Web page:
From BiblePortal Wikipedia

Hastings' Dictionary of the New Testament [1]

The position of procurator, in the sense in which we are familiar with the word, cannot be understood without a knowledge of the word’s history. Before the Roman Empire was ever thought of, and regularly also after it had come into existence, a procurator (Greek, ἐπίτροπος) was one qui procurat, ‘who attends to’ or ‘manages,’ particularly the affairs of a house-hold or an estate-an agent, steward, or bailiff, in fact. Such a person was a superior servant, acting for his master, but still a servant. The Emperor required servants to manage his property in various parts of the Empire, and these were regularly known by the name procuratores. They derived what importance they had solely from the high position of their master. If this had been clearly understood, probably we should have been spared much cheap criticism of a man like Pilate, procurator of Judaea , whose career could be made or marred by a master’s whim. Such a man was in an entirely different position from an ordinary governor of a province, who would be a member of the Senate, still a privileged body, and might be of as good as, or of better blood than, the Emperor himself. It is true that an Emperor could also get rid of such, but not so easily.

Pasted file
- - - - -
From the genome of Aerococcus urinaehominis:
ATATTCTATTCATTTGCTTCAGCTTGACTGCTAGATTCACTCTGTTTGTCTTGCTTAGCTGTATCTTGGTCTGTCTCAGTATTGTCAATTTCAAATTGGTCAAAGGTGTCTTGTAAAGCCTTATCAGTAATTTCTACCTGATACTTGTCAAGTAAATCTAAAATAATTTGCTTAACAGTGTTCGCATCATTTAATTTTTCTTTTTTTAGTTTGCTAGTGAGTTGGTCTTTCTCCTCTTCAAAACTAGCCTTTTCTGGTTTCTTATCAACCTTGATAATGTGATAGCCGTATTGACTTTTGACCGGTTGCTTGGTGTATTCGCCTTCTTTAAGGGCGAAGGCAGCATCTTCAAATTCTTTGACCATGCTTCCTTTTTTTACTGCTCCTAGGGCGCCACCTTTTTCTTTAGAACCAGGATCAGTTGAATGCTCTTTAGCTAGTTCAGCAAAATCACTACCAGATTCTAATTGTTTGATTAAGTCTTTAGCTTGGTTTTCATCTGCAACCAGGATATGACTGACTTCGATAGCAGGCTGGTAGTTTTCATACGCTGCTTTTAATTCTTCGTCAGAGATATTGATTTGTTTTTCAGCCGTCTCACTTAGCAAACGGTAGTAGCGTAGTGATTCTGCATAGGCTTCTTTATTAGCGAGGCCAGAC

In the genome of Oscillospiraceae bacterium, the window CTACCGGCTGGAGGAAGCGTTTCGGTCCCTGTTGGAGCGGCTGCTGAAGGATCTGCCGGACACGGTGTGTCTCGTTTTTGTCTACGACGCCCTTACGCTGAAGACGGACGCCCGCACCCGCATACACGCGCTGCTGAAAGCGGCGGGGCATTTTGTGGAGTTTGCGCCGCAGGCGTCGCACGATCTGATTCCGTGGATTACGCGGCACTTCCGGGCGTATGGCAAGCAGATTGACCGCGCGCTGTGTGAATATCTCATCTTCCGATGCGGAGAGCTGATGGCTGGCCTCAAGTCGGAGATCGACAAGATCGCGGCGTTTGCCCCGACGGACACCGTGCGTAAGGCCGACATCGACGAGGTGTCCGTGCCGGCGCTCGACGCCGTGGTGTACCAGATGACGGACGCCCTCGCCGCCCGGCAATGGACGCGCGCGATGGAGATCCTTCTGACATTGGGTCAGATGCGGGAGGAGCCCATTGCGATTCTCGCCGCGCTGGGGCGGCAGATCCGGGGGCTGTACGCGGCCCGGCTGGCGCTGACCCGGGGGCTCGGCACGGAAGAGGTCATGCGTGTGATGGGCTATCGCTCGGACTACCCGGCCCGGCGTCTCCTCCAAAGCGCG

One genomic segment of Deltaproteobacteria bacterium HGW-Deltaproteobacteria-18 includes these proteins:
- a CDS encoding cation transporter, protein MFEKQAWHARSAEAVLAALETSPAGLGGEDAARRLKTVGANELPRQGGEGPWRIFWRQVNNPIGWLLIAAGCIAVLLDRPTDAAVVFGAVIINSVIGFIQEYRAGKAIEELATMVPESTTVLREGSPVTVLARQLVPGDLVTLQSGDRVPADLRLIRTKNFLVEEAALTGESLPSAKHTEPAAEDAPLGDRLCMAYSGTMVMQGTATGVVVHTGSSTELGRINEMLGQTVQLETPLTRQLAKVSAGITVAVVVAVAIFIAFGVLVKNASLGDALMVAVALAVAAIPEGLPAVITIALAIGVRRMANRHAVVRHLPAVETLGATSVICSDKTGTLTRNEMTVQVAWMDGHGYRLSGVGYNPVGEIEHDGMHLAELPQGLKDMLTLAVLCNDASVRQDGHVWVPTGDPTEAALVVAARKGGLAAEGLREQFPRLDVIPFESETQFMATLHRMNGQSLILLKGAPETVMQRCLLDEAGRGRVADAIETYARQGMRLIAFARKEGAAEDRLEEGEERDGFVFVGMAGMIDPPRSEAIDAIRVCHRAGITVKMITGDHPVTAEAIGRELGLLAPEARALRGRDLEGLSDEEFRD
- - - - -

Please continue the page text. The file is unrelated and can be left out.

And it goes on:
Procuratores were of many kinds, but were never of higher rank than the equestrian. Once or twice they were Imperial freedmen. The Emperor had procuratores in all provinces, senatorial and Imperial alike, who attended to his financial interests there. The Emperors had private property in the provinces, often consisting of estates that had belonged to the domains of various gods and goddesses. These demanded a large staff of workers of many kinds, and over them were set procuratores. Sometimes these would take over the command of a province on the occasion of the death or absence of the real governor. They are to be distinguished from the procuratores who were actually set over provinces as governors. Only Imperial provinces were thus governed, and only the less important of these (see Governor, Province). They took the place of the earlier military prefects. The following provinces among others were governed at one time or another by them-the two Mauretaniae, Raetia, Noricum, Alpes Maritimae, Alpes Cottiae, Judaea , Cappadocia, Epirus, the Hellespont, Corsica, Sardinia, Bithynia, Pamphylia. To the student of Christian origins Judaea is the most interesting. Of Pontius Pilate we know almost nothing, but Felix was the first man born a slave who governed a Roman province and commanded the troops in it. Antonius Felix was brother of Claudius’ great minister of finance (a rationibus), Pallas, and, probably on account of his marriage into a higher class, was raised to the equestrian order before his appointment to Judaea . Such governors had a lower status than the finance procurators in other provinces. The troops under their command were auxiliaries, which were for the most part drawn from the country itself, and militia formed from the able-bodied men of the province. Such troops did not belong to the Imperial army in the strict sense. In Judaea , e.g., there was an ala formed of Caesariani and Sebasteni, the ala prima gemina Sebastenorum (apparently drafted in Vespasian’s time to Mauretania), and five cohorts (cf.  Acts 10:1 for the name of one of them), which also appear to have been raised entirely in the country, and were probably in part also commanded by officers of Eastern birth (e.g., probably, Claudius Lysias,  Acts 23:26). Only one of these cohorts had its quarters in Jerusalem. The 200 δεξιολάβοι (probably ‘slingers’) who were sent as an escort with St. Paul ( Acts 23:23) probably did not form a separate troop. In their quality of commanders of troops the procurators had beneficiarii under them. Sometimes also a sub-procurator (ἀντεπίτροπος) of equestrian rank is mentioned as an assistant to the procurator. Lower posts, filled by Imperial freedmen and slaves, were those of the tabularii, commentarienses, librarii, arcarii (cf.  Romans 16:23, where dispensator would be a more exact translation; also CIL_ iii. 556, v. 8818), and dispensatores with their vicarii, to which titles the name of the province is always added. These officials, to avoid the appearance of partiality, were never natives of the provinces in which they served.